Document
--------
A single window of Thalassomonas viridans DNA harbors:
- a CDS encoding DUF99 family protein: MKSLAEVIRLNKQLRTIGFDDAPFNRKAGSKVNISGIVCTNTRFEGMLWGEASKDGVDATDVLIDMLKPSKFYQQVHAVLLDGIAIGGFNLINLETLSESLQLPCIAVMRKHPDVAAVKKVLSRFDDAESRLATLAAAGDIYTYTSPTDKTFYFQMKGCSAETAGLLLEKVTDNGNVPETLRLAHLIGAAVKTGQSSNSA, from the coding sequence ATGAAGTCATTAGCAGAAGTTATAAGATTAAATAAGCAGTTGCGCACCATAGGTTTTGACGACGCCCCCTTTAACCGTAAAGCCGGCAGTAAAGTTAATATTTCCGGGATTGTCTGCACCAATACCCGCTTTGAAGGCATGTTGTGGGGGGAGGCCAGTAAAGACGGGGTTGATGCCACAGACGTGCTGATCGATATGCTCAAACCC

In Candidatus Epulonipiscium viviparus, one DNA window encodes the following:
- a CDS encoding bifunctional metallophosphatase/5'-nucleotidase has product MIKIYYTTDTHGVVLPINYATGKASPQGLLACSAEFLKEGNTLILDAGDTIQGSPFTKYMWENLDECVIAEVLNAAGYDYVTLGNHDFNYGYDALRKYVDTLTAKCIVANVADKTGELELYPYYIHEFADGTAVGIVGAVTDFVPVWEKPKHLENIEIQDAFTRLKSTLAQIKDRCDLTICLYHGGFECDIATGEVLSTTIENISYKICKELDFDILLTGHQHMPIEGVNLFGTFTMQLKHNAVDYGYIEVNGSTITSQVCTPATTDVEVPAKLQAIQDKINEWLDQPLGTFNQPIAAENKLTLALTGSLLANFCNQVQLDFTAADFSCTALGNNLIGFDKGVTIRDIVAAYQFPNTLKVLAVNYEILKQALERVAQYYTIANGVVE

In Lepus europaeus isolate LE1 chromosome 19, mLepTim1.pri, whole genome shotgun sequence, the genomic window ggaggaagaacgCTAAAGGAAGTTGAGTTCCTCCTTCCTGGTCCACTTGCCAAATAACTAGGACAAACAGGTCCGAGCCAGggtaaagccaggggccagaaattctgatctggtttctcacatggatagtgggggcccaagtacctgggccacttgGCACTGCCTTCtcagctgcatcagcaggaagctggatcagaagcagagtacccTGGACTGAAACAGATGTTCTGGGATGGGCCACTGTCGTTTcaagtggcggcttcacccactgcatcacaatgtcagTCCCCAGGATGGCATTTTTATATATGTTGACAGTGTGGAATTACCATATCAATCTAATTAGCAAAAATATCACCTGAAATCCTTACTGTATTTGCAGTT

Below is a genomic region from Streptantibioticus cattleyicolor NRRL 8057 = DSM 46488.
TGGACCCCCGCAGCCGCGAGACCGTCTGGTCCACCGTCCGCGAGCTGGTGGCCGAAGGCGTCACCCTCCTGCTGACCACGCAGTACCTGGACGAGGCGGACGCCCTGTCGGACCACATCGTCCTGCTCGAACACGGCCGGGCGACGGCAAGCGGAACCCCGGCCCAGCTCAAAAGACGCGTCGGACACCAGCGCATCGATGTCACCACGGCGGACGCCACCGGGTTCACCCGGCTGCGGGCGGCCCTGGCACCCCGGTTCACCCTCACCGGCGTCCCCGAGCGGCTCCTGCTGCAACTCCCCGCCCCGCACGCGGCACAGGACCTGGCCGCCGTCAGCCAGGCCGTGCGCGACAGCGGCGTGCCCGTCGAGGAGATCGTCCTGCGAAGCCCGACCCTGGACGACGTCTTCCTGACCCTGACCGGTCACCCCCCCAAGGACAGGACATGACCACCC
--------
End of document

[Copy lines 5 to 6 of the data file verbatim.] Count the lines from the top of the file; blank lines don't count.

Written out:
In Lepus europaeus isolate LE1 chromosome 19, mLepTim1.pri, whole genome shotgun sequence, the genomic window ggaggaagaacgCTAAAGGAAGTTGAGTTCCTCCTTCCTGGTCCACTTGCCAAATAACTAGGACAAACAGGTCCGAGCCAGggtaaagccaggggccagaaattctgatctggtttctcacatggatagtgggggcccaagtacctgggccacttgGCACTGCCTTCtcagctgcatcagcaggaagctggatcagaagcagagtacccTGGACTGAAACAGATGTTCTGGGATGGGCCACTGTCGTTTcaagtggcggcttcacccactgcatcacaatgtcagTCCCCAGGATGGCATTTTTATATATGTTGACAGTGTGGAATTACCATATCAATCTAATTAGCAAAAATATCACCTGAAATCCTTACTGTATTTGCAGTT

Below is a genomic region from Streptantibioticus cattleyicolor NRRL 8057 = DSM 46488.